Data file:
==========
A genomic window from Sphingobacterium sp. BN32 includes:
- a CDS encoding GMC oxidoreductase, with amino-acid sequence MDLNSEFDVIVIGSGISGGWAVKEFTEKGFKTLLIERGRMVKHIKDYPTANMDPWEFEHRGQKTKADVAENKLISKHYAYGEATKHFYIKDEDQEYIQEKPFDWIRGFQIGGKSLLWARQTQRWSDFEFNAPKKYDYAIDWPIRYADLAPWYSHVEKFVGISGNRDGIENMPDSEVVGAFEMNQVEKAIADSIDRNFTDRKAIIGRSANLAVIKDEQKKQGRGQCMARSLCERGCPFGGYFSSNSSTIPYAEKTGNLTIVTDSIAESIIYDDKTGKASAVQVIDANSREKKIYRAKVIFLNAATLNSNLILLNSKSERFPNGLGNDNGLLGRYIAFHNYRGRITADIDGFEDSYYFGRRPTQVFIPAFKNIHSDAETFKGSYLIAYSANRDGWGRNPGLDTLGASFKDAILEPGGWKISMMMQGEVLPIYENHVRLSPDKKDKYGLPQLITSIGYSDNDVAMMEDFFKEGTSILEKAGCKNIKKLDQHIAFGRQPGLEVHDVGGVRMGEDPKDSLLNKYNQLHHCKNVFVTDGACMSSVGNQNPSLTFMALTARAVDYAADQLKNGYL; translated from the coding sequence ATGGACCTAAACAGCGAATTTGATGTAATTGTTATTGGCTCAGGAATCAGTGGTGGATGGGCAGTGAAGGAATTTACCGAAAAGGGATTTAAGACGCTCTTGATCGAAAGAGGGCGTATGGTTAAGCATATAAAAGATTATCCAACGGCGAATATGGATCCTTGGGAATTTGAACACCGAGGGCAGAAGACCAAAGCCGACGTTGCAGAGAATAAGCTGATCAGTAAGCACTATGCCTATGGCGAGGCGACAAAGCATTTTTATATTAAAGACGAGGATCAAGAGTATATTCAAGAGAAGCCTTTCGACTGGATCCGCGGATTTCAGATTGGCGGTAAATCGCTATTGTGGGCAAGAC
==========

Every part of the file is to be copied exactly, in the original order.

A genomic window from Sphingobacterium sp. BN32 includes:
- a CDS encoding GMC oxidoreductase, with amino-acid sequence MDLNSEFDVIVIGSGISGGWAVKEFTEKGFKTLLIERGRMVKHIKDYPTANMDPWEFEHRGQKTKADVAENKLISKHYAYGEATKHFYIKDEDQEYIQEKPFDWIRGFQIGGKSLLWARQTQRWSDFEFNAPKKYDYAIDWPIRYADLAPWYSHVEKFVGISGNRDGIENMPDSEVVGAFEMNQVEKAIADSIDRNFTDRKAIIGRSANLAVIKDEQKKQGRGQCMARSLCERGCPFGGYFSSNSSTIPYAEKTGNLTIVTDSIAESIIYDDKTGKASAVQVIDANSREKKIYRAKVIFLNAATLNSNLILLNSKSERFPNGLGNDNGLLGRYIAFHNYRGRITADIDGFEDSYYFGRRPTQVFIPAFKNIHSDAETFKGSYLIAYSANRDGWGRNPGLDTLGASFKDAILEPGGWKISMMMQGEVLPIYENHVRLSPDKKDKYGLPQLITSIGYSDNDVAMMEDFFKEGTSILEKAGCKNIKKLDQHIAFGRQPGLEVHDVGGVRMGEDPKDSLLNKYNQLHHCKNVFVTDGACMSSVGNQNPSLTFMALTARAVDYAADQLKNGYL; translated from the coding sequence ATGGACCTAAACAGCGAATTTGATGTAATTGTTATTGGCTCAGGAATCAGTGGTGGATGGGCAGTGAAGGAATTTACCGAAAAGGGATTTAAGACGCTCTTGATCGAAAGAGGGCGTATGGTTAAGCATATAAAAGATTATCCAACGGCGAATATGGATCCTTGGGAATTTGAACACCGAGGGCAGAAGACCAAAGCCGACGTTGCAGAGAATAAGCTGATCAGTAAGCACTATGCCTATGGCGAGGCGACAAAGCATTTTTATATTAAAGACGAGGATCAAGAGTATATTCAAGAGAAGCCTTTCGACTGGATCCGCGGATTTCAGATTGGCGGTAAATCGCTATTGTGGGCAAGAC